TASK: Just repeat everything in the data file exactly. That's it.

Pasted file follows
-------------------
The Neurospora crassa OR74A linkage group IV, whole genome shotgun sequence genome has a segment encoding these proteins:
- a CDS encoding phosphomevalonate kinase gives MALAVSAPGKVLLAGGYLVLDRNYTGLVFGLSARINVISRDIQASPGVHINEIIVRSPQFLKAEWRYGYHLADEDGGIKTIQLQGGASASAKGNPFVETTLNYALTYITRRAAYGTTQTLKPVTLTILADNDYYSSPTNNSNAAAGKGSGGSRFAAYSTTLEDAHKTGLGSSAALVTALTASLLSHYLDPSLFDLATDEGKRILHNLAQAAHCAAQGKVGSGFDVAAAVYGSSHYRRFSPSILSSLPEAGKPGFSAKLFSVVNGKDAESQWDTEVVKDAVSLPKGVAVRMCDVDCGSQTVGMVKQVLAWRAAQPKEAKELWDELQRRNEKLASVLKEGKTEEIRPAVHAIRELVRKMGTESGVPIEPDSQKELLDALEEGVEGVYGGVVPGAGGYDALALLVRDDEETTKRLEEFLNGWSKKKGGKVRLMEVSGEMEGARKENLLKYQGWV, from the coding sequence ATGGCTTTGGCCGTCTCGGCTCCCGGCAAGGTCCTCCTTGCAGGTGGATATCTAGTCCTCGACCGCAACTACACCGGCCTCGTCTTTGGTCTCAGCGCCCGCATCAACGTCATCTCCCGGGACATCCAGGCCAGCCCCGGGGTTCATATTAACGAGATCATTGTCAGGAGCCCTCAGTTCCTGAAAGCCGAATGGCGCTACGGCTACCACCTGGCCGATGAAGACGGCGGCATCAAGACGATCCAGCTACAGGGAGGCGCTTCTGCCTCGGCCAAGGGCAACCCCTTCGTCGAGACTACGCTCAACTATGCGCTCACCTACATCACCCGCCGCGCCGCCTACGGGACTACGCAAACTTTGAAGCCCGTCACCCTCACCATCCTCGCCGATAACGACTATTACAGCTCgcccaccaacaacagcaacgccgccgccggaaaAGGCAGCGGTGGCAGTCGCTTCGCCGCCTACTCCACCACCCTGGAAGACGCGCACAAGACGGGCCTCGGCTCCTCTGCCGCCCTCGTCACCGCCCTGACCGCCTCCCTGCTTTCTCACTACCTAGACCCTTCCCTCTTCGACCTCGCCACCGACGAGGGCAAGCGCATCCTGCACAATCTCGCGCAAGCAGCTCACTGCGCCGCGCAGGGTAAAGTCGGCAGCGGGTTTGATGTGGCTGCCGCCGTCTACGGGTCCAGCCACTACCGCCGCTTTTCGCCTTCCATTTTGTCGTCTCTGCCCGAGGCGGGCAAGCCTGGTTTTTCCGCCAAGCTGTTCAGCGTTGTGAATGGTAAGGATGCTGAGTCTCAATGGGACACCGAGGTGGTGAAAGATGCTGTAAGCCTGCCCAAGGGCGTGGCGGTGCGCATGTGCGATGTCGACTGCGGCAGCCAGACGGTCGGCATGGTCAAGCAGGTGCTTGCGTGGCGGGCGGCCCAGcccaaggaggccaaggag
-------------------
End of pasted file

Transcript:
The Neurospora crassa OR74A linkage group IV, whole genome shotgun sequence genome has a segment encoding these proteins:
- a CDS encoding phosphomevalonate kinase gives MALAVSAPGKVLLAGGYLVLDRNYTGLVFGLSARINVISRDIQASPGVHINEIIVRSPQFLKAEWRYGYHLADEDGGIKTIQLQGGASASAKGNPFVETTLNYALTYITRRAAYGTTQTLKPVTLTILADNDYYSSPTNNSNAAAGKGSGGSRFAAYSTTLEDAHKTGLGSSAALVTALTASLLSHYLDPSLFDLATDEGKRILHNLAQAAHCAAQGKVGSGFDVAAAVYGSSHYRRFSPSILSSLPEAGKPGFSAKLFSVVNGKDAESQWDTEVVKDAVSLPKGVAVRMCDVDCGSQTVGMVKQVLAWRAAQPKEAKELWDELQRRNEKLASVLKEGKTEEIRPAVHAIRELVRKMGTESGVPIEPDSQKELLDALEEGVEGVYGGVVPGAGGYDALALLVRDDEETTKRLEEFLNGWSKKKGGKVRLMEVSGEMEGARKENLLKYQGWV, from the coding sequence ATGGCTTTGGCCGTCTCGGCTCCCGGCAAGGTCCTCCTTGCAGGTGGATATCTAGTCCTCGACCGCAACTACACCGGCCTCGTCTTTGGTCTCAGCGCCCGCATCAACGTCATCTCCCGGGACATCCAGGCCAGCCCCGGGGTTCATATTAACGAGATCATTGTCAGGAGCCCTCAGTTCCTGAAAGCCGAATGGCGCTACGGCTACCACCTGGCCGATGAAGACGGCGGCATCAAGACGATCCAGCTACAGGGAGGCGCTTCTGCCTCGGCCAAGGGCAACCCCTTCGTCGAGACTACGCTCAACTATGCGCTCACCTACATCACCCGCCGCGCCGCCTACGGGACTACGCAAACTTTGAAGCCCGTCACCCTCACCATCCTCGCCGATAACGACTATTACAGCTCgcccaccaacaacagcaacgccgccgccggaaaAGGCAGCGGTGGCAGTCGCTTCGCCGCCTACTCCACCACCCTGGAAGACGCGCACAAGACGGGCCTCGGCTCCTCTGCCGCCCTCGTCACCGCCCTGACCGCCTCCCTGCTTTCTCACTACCTAGACCCTTCCCTCTTCGACCTCGCCACCGACGAGGGCAAGCGCATCCTGCACAATCTCGCGCAAGCAGCTCACTGCGCCGCGCAGGGTAAAGTCGGCAGCGGGTTTGATGTGGCTGCCGCCGTCTACGGGTCCAGCCACTACCGCCGCTTTTCGCCTTCCATTTTGTCGTCTCTGCCCGAGGCGGGCAAGCCTGGTTTTTCCGCCAAGCTGTTCAGCGTTGTGAATGGTAAGGATGCTGAGTCTCAATGGGACACCGAGGTGGTGAAAGATGCTGTAAGCCTGCCCAAGGGCGTGGCGGTGCGCATGTGCGATGTCGACTGCGGCAGCCAGACGGTCGGCATGGTCAAGCAGGTGCTTGCGTGGCGGGCGGCCCAGcccaaggaggccaaggag